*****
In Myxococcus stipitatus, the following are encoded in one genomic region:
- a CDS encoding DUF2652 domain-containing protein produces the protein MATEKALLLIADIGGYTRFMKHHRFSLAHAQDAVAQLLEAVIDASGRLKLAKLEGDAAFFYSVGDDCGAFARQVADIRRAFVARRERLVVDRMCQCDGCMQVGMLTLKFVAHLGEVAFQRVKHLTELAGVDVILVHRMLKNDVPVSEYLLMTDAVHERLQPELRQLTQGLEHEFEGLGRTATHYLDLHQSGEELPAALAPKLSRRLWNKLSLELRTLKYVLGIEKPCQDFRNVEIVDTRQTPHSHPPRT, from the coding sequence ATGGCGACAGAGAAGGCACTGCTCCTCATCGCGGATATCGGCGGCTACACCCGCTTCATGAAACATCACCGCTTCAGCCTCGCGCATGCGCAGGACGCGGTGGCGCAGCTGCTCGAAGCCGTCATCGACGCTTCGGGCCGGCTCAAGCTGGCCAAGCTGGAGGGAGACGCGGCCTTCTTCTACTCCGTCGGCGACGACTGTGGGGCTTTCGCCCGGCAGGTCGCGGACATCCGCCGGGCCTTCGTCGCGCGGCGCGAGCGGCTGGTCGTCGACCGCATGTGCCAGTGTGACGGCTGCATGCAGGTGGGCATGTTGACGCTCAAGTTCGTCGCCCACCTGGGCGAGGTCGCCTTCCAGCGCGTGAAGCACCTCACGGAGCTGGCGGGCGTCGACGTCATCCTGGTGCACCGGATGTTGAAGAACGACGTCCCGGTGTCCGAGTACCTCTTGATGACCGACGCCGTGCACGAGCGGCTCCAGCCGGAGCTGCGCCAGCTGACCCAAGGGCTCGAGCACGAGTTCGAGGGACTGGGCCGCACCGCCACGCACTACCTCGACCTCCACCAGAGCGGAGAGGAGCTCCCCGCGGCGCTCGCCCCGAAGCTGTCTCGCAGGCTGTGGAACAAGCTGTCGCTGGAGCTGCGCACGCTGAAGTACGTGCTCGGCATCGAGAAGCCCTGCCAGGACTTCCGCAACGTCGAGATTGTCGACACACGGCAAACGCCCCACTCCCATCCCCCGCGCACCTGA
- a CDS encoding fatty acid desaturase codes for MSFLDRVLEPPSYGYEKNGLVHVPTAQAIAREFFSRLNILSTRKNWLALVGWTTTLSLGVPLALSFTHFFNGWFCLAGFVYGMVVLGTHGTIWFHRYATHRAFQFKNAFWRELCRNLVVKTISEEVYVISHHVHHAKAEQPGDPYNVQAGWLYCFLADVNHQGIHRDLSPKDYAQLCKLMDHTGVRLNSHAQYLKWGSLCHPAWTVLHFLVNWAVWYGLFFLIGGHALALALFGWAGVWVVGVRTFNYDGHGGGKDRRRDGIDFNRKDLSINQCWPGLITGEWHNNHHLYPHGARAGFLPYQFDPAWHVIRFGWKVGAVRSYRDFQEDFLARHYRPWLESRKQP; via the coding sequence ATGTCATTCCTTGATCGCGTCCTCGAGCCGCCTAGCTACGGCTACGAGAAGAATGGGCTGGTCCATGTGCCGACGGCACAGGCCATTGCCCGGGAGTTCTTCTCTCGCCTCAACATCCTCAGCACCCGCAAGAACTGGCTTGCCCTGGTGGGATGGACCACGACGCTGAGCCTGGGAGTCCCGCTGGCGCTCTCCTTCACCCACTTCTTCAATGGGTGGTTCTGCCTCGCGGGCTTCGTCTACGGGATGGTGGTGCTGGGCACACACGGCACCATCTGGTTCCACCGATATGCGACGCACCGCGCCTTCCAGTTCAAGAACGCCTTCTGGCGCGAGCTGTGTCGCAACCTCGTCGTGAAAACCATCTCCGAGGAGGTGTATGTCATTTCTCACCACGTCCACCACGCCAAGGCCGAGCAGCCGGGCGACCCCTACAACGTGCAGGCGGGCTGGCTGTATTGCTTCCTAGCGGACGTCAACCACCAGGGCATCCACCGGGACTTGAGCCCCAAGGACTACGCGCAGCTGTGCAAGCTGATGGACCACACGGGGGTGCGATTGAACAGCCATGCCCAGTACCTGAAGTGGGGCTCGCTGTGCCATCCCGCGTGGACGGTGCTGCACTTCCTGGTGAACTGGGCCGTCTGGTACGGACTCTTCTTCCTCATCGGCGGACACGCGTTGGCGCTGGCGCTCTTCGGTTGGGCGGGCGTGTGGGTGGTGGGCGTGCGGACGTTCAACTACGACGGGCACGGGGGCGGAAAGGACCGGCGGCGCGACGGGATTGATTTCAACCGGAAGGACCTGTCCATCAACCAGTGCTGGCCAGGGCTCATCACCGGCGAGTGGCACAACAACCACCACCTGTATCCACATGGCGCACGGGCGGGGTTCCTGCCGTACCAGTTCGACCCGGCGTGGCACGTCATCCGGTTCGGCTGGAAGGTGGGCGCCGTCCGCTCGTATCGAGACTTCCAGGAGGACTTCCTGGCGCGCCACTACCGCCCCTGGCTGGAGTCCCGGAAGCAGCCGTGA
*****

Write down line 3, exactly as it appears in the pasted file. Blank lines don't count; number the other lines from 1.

- a CDS encoding fatty acid desaturase codes for MSFLDRVLEPPSYGYEKNGLVHVPTAQAIAREFFSRLNILSTRKNWLALVGWTTTLSLGVPLALSFTHFFNGWFCLAGFVYGMVVLGTHGTIWFHRYATHRAFQFKNAFWRELCRNLVVKTISEEVYVISHHVHHAKAEQPGDPYNVQAGWLYCFLADVNHQGIHRDLSPKDYAQLCKLMDHTGVRLNSHAQYLKWGSLCHPAWTVLHFLVNWAVWYGLFFLIGGHALALALFGWAGVWVVGVRTFNYDGHGGGKDRRRDGIDFNRKDLSINQCWPGLITGEWHNNHHLYPHGARAGFLPYQFDPAWHVIRFGWKVGAVRSYRDFQEDFLARHYRPWLESRKQP; via the coding sequence ATGTCATTCCTTGATCGCGTCCTCGAGCCGCCTAGCTACGGCTACGAGAAGAATGGGCTGGTCCATGTGCCGACGGCACAGGCCATTGCCCGGGAGTTCTTCTCTCGCCTCAACATCCTCAGCACCCGCAAGAACTGGCTTGCCCTGGTGGGATGGACCACGACGCTGAGCCTGGGAGTCCCGCTGGCGCTCTCCTTCACCCACTTCTTCAATGGGTGGTTCTGCCTCGCGGGCTTCGTCTACGGGATGGTGGTGCTGGGCACACACGGCACCATCTGGTTCCACCGATATGCGACGCACCGCGCCTTCCAGTTCAAGAACGCCTTCTGGCGCGAGCTGTGTCGCAACCTCGTCGTGAAAACCATCTCCGAGGAGGTGTATGTCATTTCTCACCACGTCCACCACGCCAAGGCCGAGCAGCCGGGCGACCCCTACAACGTGCAGGCGGGCTGGCTGTATTGCTTCCTAGCGGACGTCAACCACCAGGGCATCCACCGGGACTTGAGCCCCAAGGACTACGCGCAGCTGTGCAAGCTGATGGACCACACGGGGGTGCGATTGAACAGCCATGCCCAGTACCTGAAGTGGGGCTCGCTGTGCCATCCCGCGTGGACGGTGCTGCACTTCCTGGTGAACTGGGCCGTCTGGTACGGACTCTTCTTCCTCATCGGCGGACACGCGTTGGCGCTGGCGCTCTTCGGTTGGGCGGGCGTGTGGGTGGTGGGCGTGCGGACGTTCAACTACGACGGGCACGGGGGCGGAAAGGACCGGCGGCGCGACGGGATTGATTTCAACCGGAAGGACCTGTCCATCAACCAGTGCTGGCCAGGGCTCATCACCGGCGAGTGGCACAACAACCACCACCTGTATCCACATGGCGCACGGGCGGGGTTCCTGCCGTACCAGTTCGACCCGGCGTGGCACGTCATCCGGTTCGGCTGGAAGGTGGGCGCCGTCCGCTCGTATCGAGACTTCCAGGAGGACTTCCTGGCGCGCCACTACCGCCCCTGGCTGGAGTCCCGGAAGCAGCCGTGA